Where Cloud And AI Titans Rule The Network

As 2023 has progressed, the revenue growth projections at Arista Networks have inched up as its supply chain issues are getting resolved. Three months ago, Jayshree Ullal, the company’s chief executive officer, said that the company was raising its guidance to 30 percent growth, up from a 25 percent forecast that it gave out in January, and now, as it wraps up the third quarter ended in September, Arista is saying that it can actually grow by around 33 percent here in 2023.

Some of this growth is just the transition of enterprises from aging 10 Gb/sec ports to 100 Gb/sec ports, which are now cheap enough for regular companies to get a speed bump like that have not seen in maybe a decade and a half. (The Ethernet roadmap is supposed to move faster than this, but sometimes the bit hits the fan.) Some of it is the adoption of 400 Gb/sec and 800 Gb/sec leaf/spine architectures to build out AI and sometimes HPC clusters. And some of it is as datacenter interconnects, which lash compute and storage within regions of the big cloud builders and hyperscalers together, move from 400 Gb/sec to 800 Gb/sec backbones.

And Arista, which is somewhat akin to the Supermicro of networking in that it shoots the gap between the OEMs and ODMs, has been able to grow like crazy since it dropped out of stealth in 2011 as the flag bearer of the open networking and merchant silicon movements in datacenter networking.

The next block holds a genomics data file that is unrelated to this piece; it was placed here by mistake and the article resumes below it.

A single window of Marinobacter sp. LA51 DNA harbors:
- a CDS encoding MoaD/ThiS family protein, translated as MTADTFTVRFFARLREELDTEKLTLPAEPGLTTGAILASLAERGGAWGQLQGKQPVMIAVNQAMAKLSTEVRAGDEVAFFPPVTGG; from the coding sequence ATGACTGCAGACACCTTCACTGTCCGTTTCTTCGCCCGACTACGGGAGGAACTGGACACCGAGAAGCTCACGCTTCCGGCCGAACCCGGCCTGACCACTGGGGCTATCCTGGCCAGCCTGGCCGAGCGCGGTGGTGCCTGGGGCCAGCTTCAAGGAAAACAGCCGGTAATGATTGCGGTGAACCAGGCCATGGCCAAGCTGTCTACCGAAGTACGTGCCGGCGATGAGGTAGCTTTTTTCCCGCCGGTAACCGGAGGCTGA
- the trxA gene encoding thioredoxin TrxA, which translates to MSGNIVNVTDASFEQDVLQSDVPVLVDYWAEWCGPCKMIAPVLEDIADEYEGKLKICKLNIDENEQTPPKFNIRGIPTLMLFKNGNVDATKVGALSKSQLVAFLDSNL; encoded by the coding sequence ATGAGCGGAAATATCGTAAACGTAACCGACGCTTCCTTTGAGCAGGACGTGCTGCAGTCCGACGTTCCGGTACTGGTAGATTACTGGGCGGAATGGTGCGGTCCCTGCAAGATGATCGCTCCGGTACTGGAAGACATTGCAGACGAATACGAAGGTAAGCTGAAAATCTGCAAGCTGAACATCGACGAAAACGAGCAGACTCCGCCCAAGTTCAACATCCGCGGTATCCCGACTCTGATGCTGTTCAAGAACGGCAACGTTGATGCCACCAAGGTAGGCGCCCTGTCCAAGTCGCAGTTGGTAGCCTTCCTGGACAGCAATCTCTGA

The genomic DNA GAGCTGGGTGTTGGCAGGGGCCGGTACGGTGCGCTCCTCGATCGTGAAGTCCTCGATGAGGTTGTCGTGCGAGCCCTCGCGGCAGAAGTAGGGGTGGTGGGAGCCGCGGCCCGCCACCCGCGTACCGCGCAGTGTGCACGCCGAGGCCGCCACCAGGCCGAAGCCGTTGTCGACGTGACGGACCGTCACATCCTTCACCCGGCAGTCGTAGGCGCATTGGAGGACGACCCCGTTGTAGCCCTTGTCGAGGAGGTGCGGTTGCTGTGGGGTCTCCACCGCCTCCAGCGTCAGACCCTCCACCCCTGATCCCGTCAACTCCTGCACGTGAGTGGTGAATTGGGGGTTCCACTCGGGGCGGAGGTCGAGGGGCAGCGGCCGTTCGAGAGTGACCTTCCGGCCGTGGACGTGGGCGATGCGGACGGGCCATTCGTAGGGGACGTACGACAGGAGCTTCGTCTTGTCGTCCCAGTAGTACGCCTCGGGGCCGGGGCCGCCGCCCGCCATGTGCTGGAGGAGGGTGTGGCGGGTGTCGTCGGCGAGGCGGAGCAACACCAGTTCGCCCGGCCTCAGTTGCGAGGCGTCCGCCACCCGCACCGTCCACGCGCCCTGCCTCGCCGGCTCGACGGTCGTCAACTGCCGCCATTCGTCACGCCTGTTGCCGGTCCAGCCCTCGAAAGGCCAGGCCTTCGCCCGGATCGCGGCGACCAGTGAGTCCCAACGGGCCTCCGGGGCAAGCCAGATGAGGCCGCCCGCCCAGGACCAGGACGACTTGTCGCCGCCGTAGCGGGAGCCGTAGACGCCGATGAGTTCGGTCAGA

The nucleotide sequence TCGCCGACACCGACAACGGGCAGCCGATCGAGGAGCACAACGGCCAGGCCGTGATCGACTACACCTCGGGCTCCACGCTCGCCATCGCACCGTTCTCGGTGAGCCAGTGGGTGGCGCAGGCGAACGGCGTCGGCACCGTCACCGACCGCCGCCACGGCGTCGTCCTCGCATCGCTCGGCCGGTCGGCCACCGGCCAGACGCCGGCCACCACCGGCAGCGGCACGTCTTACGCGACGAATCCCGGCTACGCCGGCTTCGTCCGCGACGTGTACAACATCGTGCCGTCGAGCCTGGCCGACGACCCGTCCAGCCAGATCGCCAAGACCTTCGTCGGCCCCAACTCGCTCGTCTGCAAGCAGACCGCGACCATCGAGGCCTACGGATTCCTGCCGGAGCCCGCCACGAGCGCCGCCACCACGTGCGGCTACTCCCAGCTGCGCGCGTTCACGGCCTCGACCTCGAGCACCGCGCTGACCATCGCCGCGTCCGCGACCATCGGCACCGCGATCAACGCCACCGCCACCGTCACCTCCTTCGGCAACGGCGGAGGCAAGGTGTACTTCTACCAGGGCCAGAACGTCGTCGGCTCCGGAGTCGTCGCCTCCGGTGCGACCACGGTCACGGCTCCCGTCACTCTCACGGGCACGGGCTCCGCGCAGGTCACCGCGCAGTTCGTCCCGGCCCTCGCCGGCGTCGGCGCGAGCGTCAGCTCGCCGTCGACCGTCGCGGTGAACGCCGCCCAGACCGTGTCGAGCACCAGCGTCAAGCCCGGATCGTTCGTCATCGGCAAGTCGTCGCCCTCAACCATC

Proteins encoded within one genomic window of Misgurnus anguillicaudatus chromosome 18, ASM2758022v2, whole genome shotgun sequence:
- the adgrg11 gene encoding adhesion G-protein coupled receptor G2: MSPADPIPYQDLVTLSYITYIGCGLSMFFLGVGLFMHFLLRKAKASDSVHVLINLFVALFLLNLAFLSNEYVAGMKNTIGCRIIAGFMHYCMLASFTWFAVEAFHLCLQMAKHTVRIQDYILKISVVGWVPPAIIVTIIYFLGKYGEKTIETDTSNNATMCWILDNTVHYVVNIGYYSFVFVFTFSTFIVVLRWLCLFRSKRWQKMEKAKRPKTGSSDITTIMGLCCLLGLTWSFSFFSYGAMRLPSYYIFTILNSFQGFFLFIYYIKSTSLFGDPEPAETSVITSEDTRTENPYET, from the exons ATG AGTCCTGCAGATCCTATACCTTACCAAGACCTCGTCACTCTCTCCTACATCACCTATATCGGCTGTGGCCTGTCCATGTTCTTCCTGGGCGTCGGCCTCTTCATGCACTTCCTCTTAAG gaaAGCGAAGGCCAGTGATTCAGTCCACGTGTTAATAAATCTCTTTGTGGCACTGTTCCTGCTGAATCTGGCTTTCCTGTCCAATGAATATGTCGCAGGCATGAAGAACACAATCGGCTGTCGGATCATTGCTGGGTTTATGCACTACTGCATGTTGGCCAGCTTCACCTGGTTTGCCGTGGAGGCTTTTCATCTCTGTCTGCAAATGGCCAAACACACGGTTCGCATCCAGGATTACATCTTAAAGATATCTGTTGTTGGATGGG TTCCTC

In the quarter ended in September, Arista had $1.29 billion in product sales, up 27.4 percent and services revenues of $223.9 million, up 33.2 percent. Add it all up and revenues were $1.51 billion, up 28.3 percent. Net income for the company was $545.3 million, up an amazing 54 percent year on year and comprising 36.1 percent of revenues.

That high ratio of income to revenue shows you the value of the software and services that Arista adds to the merchant silicon on which it builds its switching and routing platforms.

Software subscriptions drove $29.7 million in sales, up 25.2 percent, and the combined software and services category – which are both sold under a subscription-style pricing scheme like cloud compute and storage – comprised 16.8 percent of revenues and rose by 32.2 percent to $253.6 million. This subscription part of the Arista business has doubled in three years (we don’t have data all the way back into early 2020, but that is what it would look like if we did.)

Arista ended the quarter with $4.46 billion in cash and equivalents, which is a plenty big enough cash hoard to do all kinds of interesting acquisitions and to weather any potential economic storm that might tear the sails of economic activity in the datacenter. The company is still sitting on over $2 billion in customer purchase commitments, which is down from the $4.3 billion it had in the year ago period.

Those commitments were made, of course, because hyperscalers and cloud builders wanted to mitigate the risks in the IT supply chain and as a consequence they had to actually tell Arista what they were doing and what products they needed – and when. As the supply chain stabilizes, the visibility that Arista enjoyed during the pandemic and after it will return to the fog that it was used to for the first decade of its experience selling networking gear.

But for now, AI networking is so important that Arista will have some enhanced visibility in this area, and particularly as the members of the Ultra Ethernet Alliance (of which Arista is a founding member) work together to make Ethernet competitive with InfiniBand for AI networks and, of their goals are achieved, more scalable to boot.